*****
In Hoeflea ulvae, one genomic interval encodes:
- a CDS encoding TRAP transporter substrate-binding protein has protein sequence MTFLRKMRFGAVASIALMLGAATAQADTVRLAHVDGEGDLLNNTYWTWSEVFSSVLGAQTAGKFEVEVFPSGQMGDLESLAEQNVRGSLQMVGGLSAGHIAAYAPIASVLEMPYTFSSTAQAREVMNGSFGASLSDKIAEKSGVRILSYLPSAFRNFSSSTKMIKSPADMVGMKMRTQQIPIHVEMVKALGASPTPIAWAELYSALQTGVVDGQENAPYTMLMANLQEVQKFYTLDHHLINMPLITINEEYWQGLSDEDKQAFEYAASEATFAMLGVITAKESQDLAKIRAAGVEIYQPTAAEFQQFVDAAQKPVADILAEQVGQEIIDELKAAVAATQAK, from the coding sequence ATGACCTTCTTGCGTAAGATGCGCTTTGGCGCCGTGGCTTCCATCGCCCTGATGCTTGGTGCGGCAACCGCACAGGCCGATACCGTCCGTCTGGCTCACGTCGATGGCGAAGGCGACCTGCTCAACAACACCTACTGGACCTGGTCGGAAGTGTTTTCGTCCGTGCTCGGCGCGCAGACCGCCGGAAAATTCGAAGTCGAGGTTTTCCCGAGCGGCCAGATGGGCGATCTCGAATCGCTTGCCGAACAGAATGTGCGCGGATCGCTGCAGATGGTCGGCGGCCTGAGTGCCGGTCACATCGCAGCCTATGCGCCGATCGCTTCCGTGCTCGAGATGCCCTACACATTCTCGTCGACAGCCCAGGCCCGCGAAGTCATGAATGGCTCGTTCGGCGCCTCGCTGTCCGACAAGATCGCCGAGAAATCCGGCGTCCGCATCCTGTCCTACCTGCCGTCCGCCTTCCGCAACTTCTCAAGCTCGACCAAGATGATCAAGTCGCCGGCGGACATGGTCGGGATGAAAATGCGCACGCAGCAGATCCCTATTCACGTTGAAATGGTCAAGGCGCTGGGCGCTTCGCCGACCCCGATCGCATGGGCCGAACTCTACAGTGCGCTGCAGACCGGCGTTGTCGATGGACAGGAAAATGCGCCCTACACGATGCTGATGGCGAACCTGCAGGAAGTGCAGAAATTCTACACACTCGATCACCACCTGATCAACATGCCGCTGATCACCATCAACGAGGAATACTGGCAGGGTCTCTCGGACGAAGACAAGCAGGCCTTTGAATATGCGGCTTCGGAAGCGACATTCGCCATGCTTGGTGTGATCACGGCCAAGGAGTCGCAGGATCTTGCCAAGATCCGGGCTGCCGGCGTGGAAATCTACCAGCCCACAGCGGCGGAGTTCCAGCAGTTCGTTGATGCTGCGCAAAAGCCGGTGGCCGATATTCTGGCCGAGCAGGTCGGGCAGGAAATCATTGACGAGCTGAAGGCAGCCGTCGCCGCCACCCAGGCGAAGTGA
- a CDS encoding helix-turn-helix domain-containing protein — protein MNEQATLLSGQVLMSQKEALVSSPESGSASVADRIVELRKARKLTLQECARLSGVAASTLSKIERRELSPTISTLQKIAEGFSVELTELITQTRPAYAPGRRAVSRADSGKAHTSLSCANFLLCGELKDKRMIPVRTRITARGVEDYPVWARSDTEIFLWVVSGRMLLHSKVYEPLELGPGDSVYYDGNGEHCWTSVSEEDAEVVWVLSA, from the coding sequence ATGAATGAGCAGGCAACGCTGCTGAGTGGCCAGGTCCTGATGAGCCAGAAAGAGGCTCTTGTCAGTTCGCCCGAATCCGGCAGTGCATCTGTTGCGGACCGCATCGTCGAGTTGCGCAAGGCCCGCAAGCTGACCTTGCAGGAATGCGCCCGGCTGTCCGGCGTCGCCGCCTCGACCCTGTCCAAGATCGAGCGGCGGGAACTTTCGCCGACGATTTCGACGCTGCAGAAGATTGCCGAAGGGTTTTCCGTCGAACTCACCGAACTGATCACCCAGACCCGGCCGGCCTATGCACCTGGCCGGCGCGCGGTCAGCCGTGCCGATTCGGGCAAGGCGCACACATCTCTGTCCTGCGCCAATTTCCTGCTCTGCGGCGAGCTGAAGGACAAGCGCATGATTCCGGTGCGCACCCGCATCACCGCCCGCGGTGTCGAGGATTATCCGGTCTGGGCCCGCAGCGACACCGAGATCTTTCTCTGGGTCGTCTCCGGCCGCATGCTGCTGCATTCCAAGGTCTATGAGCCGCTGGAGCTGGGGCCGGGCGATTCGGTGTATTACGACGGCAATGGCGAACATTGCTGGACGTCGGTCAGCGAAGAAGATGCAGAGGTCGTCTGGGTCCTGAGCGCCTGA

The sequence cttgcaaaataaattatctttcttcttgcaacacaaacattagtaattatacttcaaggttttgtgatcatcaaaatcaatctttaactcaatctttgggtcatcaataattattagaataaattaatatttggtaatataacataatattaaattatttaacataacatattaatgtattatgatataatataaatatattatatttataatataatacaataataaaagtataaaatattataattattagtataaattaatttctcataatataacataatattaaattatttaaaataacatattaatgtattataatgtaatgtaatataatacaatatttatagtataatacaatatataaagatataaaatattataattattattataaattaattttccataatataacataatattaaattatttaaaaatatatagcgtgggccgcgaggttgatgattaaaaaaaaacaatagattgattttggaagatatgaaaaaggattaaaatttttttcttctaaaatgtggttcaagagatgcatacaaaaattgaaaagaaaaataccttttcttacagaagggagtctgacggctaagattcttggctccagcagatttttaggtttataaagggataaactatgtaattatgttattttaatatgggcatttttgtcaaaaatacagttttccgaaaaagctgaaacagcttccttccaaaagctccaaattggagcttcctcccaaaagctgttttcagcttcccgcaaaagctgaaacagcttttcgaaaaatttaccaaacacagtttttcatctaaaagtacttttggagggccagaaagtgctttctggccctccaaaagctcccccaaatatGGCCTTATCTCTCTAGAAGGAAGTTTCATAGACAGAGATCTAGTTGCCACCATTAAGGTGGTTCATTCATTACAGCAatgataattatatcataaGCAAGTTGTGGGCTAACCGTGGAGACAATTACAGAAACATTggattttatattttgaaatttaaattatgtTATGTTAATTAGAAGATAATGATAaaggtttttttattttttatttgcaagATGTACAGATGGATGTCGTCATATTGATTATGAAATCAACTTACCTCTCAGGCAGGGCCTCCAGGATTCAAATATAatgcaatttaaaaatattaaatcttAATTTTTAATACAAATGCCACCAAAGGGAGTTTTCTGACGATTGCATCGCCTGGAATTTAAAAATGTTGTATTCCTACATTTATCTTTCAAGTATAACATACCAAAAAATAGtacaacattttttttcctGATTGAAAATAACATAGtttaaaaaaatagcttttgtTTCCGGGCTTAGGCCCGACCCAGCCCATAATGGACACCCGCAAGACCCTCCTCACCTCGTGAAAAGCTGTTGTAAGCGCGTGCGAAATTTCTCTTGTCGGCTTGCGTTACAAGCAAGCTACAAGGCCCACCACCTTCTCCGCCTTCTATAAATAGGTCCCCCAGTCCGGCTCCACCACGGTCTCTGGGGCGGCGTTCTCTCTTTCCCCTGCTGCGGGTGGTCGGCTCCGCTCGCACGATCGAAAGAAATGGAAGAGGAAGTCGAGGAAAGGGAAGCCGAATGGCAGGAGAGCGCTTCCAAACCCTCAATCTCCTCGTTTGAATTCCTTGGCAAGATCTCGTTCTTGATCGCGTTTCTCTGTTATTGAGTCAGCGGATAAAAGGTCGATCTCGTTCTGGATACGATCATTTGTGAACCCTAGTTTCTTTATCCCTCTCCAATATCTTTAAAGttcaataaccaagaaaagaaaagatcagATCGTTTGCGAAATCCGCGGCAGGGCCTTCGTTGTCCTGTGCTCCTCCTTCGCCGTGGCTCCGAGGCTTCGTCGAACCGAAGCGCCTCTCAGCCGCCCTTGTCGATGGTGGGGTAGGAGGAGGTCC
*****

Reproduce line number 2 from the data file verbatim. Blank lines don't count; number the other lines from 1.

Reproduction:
- a CDS encoding TRAP transporter substrate-binding protein has protein sequence MTFLRKMRFGAVASIALMLGAATAQADTVRLAHVDGEGDLLNNTYWTWSEVFSSVLGAQTAGKFEVEVFPSGQMGDLESLAEQNVRGSLQMVGGLSAGHIAAYAPIASVLEMPYTFSSTAQAREVMNGSFGASLSDKIAEKSGVRILSYLPSAFRNFSSSTKMIKSPADMVGMKMRTQQIPIHVEMVKALGASPTPIAWAELYSALQTGVVDGQENAPYTMLMANLQEVQKFYTLDHHLINMPLITINEEYWQGLSDEDKQAFEYAASEATFAMLGVITAKESQDLAKIRAAGVEIYQPTAAEFQQFVDAAQKPVADILAEQVGQEIIDELKAAVAATQAK, from the coding sequence ATGACCTTCTTGCGTAAGATGCGCTTTGGCGCCGTGGCTTCCATCGCCCTGATGCTTGGTGCGGCAACCGCACAGGCCGATACCGTCCGTCTGGCTCACGTCGATGGCGAAGGCGACCTGCTCAACAACACCTACTGGACCTGGTCGGAAGTGTTTTCGTCCGTGCTCGGCGCGCAGACCGCCGGAAAATTCGAAGTCGAGGTTTTCCCGAGCGGCCAGATGGGCGATCTCGAATCGCTTGCCGAACAGAATGTGCGCGGATCGCTGCAGATGGTCGGCGGCCTGAGTGCCGGTCACATCGCAGCCTATGCGCCGATCGCTTCCGTGCTCGAGATGCCCTACACATTCTCGTCGACAGCCCAGGCCCGCGAAGTCATGAATGGCTCGTTCGGCGCCTCGCTGTCCGACAAGATCGCCGAGAAATCCGGCGTCCGCATCCTGTCCTACCTGCCGTCCGCCTTCCGCAACTTCTCAAGCTCGACCAAGATGATCAAGTCGCCGGCGGACATGGTCGGGATGAAAATGCGCACGCAGCAGATCCCTATTCACGTTGAAATGGTCAAGGCGCTGGGCGCTTCGCCGACCCCGATCGCATGGGCCGAACTCTACAGTGCGCTGCAGACCGGCGTTGTCGATGGACAGGAAAATGCGCCCTACACGATGCTGATGGCGAACCTGCAGGAAGTGCAGAAATTCTACACACTCGATCACCACCTGATCAACATGCCGCTGATCACCATCAACGAGGAATACTGGCAGGGTCTCTCGGACGAAGACAAGCAGGCCTTTGAATATGCGGCTTCGGAAGCGACATTCGCCATGCTTGGTGTGATCACGGCCAAGGAGTCGCAGGATCTTGCCAAGATCCGGGCTGCCGGCGTGGAAATCTACCAGCCCACAGCGGCGGAGTTCCAGCAGTTCGTTGATGCTGCGCAAAAGCCGGTGGCCGATATTCTGGCCGAGCAGGTCGGGCAGGAAATCATTGACGAGCTGAAGGCAGCCGTCGCCGCCACCCAGGCGAAGTGA